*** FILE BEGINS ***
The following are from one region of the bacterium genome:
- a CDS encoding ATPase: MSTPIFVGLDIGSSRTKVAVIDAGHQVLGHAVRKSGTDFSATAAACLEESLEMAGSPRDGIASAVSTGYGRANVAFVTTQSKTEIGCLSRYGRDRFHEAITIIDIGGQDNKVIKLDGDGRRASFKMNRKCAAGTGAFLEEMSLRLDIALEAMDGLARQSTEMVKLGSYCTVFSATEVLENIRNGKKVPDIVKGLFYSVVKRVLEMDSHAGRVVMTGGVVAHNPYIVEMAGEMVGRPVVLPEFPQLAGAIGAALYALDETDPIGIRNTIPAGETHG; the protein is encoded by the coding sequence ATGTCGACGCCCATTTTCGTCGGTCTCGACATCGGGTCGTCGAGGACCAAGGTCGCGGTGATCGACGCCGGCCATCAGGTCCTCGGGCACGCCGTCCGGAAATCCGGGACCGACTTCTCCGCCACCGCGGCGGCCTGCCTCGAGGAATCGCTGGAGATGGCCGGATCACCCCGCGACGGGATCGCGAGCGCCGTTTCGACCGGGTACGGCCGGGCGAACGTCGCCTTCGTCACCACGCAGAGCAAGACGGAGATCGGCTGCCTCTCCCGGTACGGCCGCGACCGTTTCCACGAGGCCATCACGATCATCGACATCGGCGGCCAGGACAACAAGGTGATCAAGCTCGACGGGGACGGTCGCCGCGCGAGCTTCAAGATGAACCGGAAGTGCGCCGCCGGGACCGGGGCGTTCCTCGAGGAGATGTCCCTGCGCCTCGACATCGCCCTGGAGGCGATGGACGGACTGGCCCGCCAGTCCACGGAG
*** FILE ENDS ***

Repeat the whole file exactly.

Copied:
The following are from one region of the bacterium genome:
- a CDS encoding ATPase: MSTPIFVGLDIGSSRTKVAVIDAGHQVLGHAVRKSGTDFSATAAACLEESLEMAGSPRDGIASAVSTGYGRANVAFVTTQSKTEIGCLSRYGRDRFHEAITIIDIGGQDNKVIKLDGDGRRASFKMNRKCAAGTGAFLEEMSLRLDIALEAMDGLARQSTEMVKLGSYCTVFSATEVLENIRNGKKVPDIVKGLFYSVVKRVLEMDSHAGRVVMTGGVVAHNPYIVEMAGEMVGRPVVLPEFPQLAGAIGAALYALDETDPIGIRNTIPAGETHG; the protein is encoded by the coding sequence ATGTCGACGCCCATTTTCGTCGGTCTCGACATCGGGTCGTCGAGGACCAAGGTCGCGGTGATCGACGCCGGCCATCAGGTCCTCGGGCACGCCGTCCGGAAATCCGGGACCGACTTCTCCGCCACCGCGGCGGCCTGCCTCGAGGAATCGCTGGAGATGGCCGGATCACCCCGCGACGGGATCGCGAGCGCCGTTTCGACCGGGTACGGCCGGGCGAACGTCGCCTTCGTCACCACGCAGAGCAAGACGGAGATCGGCTGCCTCTCCCGGTACGGCCGCGACCGTTTCCACGAGGCCATCACGATCATCGACATCGGCGGCCAGGACAACAAGGTGATCAAGCTCGACGGGGACGGTCGCCGCGCGAGCTTCAAGATGAACCGGAAGTGCGCCGCCGGGACCGGGGCGTTCCTCGAGGAGATGTCCCTGCGCCTCGACATCGCCCTGGAGGCGATGGACGGACTGGCCCGCCAGTCCACGGAG